HDSA awards over $2M in grants to Center of Excellence network
Dartmouth–Hitchcock Medical Center is newest network member
The Huntington’s Disease Society of America (HDSA) is awarding 56 grants totaling more than $2 million to expand its Centers of Excellence network, which is dedicated to providing comprehensive care to people with Huntington’s disease.
Dartmouth–Hitchcock Medical Center in New Hampshire joins last year’s total of 55 grant-funded Centers of Excellence. The society also named the University of Massachusetts Chan School of Medicine as a new regional partner site, joining 10 others.
This brings to 67 the number of grant-funded Centers of Excellence and regional partner sites, now reaching 36 states across the U.S., plus Washington, DC.
“The Huntington’s Disease Society of America is committed to providing HD [Huntington’s disease] families access to the best possible care for Huntington’s disease,” said Teresa Srajer, chair of HDSA’s national board of trustees, in a society press release. “By continuing to expand the reach of the HDSA Centers of Excellence network, HDSA ensures that more HD families can find the care and support they need as they navigate the many challenges of this devastating rare disease.”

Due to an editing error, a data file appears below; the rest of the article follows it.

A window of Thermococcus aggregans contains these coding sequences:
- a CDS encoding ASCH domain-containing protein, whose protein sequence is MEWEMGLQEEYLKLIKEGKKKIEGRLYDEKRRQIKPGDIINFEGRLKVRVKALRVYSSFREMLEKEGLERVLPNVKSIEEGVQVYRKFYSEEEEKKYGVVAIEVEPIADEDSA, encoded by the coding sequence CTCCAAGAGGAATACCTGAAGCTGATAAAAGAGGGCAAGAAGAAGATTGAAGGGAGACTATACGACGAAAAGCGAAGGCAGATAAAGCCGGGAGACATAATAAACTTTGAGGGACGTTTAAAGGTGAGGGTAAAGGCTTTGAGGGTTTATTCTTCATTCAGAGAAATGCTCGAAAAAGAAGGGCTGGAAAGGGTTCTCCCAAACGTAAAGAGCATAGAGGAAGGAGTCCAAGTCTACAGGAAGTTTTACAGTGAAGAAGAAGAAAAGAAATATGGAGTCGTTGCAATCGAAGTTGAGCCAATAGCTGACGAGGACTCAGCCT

Huntington’s is caused by mutations in a single gene that provides instructions for making a protein called huntingtin. The mutations result in a longer than usual version of the protein that builds up in the brain, causing nerve cells to become damaged and die.
The symptoms of Huntington’s typically appear around midlife and worsen over time, including changes in movement, thinking, and behavior. The disease affects about 41,000 Americans, with more than 200,000 estimated to be at risk of inheriting it.
There is no cure for Huntington’s, but available medications and nonmedication treatments can help manage its symptoms.
HDSA Centers of Excellence are multidisciplinary clinics that offer a range of comprehensive care services to people with Huntington’s. These include access to a team of healthcare professionals with expertise in the neurodegenerative disease, genetic testing and counseling, and clinical trials of new medications.
The clinics’ goal is to improve the quality of life for people with Huntington’s and their families, and to advance clinical research toward a cure for the disease.
“We are grateful for the dedication and compassionate support that the staff at these clinics provide HD affected families,” said Louise Vetter, president and CEO of HDSA. “It is because of the incredible generosity of the HD community and our partners that we are able to continue to increase access to the very best in HD care.”
U.S. clinics with experience in providing care to Huntington’s patients and their families, and that are committed to give them high-quality comprehensive care and the chance to participate in clinical research can apply to become an HDSA Center of Excellence.